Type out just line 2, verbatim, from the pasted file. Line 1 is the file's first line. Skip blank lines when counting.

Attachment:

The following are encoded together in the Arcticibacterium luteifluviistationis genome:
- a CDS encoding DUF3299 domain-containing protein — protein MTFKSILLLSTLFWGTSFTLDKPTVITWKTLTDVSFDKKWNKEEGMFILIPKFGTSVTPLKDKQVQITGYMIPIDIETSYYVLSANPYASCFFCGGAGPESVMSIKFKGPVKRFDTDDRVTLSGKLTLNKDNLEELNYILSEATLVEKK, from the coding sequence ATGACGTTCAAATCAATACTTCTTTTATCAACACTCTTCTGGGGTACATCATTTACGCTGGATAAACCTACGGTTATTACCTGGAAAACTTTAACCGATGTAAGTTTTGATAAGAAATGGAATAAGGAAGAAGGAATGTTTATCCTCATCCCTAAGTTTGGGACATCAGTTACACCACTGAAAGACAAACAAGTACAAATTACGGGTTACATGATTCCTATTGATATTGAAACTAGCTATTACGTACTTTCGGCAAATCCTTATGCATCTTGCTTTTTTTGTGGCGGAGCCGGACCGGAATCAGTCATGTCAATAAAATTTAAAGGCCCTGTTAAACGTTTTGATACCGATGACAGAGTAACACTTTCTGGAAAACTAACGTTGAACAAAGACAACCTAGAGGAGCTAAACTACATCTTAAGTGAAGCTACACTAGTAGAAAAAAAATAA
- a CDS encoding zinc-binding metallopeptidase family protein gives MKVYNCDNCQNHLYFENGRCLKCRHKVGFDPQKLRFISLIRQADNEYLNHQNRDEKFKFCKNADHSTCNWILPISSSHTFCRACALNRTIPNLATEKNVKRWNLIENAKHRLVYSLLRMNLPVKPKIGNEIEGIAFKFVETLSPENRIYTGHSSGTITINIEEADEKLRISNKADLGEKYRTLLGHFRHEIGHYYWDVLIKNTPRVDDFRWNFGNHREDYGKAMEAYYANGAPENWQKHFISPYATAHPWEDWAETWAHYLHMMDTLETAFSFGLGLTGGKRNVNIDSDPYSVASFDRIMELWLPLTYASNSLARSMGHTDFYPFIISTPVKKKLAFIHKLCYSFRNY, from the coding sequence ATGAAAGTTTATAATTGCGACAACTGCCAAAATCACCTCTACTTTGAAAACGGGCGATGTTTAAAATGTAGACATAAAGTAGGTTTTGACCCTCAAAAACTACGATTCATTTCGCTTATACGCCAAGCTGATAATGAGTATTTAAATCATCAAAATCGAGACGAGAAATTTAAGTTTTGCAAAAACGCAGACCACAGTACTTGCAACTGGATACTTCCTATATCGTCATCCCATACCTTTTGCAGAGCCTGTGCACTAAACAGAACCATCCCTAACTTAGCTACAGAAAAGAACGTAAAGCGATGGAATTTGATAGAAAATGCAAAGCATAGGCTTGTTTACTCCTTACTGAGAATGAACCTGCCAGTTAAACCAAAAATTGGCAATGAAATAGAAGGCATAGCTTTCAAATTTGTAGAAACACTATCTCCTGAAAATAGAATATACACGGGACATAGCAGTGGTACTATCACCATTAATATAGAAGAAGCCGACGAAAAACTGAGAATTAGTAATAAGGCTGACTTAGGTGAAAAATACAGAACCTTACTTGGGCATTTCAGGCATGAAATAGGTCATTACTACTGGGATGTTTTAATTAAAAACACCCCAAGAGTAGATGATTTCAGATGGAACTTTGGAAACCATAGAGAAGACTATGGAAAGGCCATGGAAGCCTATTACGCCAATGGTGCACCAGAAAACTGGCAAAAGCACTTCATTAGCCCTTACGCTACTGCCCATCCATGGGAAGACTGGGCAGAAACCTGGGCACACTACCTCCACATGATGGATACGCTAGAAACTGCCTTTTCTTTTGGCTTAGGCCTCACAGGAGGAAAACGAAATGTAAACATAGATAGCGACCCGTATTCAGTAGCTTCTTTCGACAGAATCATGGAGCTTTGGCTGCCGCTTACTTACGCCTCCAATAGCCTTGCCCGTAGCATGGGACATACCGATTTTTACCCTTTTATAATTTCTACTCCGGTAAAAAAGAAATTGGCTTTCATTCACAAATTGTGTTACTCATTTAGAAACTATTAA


- a CDS encoding DUF3299 domain-containing protein — protein MTFKSILLLSTLFWGTSFTLDKPTVITWKTLTDVSFDKKWNKEEGMFILIPKFGTSVTPLKDKQVQITGYMIPIDIETSYYVLSANPYASCFFCGGAGPESVMSIKFKGPVKRFDTDDRVTLSGKLTLNKDNLEELNYILSEATLVEKK, from the coding sequence ATGACGTTCAAATCAATACTTCTTTTATCAACACTCTTCTGGGGTACATCATTTACGCTGGATAAACCTACGGTTATTACCTGGAAAACTTTAACCGATGTAAGTTTTGATAAGAAATGGAATAAGGAAGAAGGAATGTTTATCCTCATCCCTAAGTTTGGGACATCAGTTACACCACTGAAAGACAAACAAGTACAAATTACGGGTTACATGATTCCTATTGATATTGAAACTAGCTATTACGTACTTTCGGCAAATCCTTATGCATCTTGCTTTTTTTGTGGCGGAGCCGGACCGGAATCAGTCATGTCAATAAAATTTAAAGGCCCTGTTAAACGTTTTGATACCGATGACAGAGTAACACTTTCTGGAAAACTAACGTTGAACAAAGACAACCTAGAGGAGCTAAACTACATCTTAAGTGAAGCTACACTAGTAGAAAAAAAATAA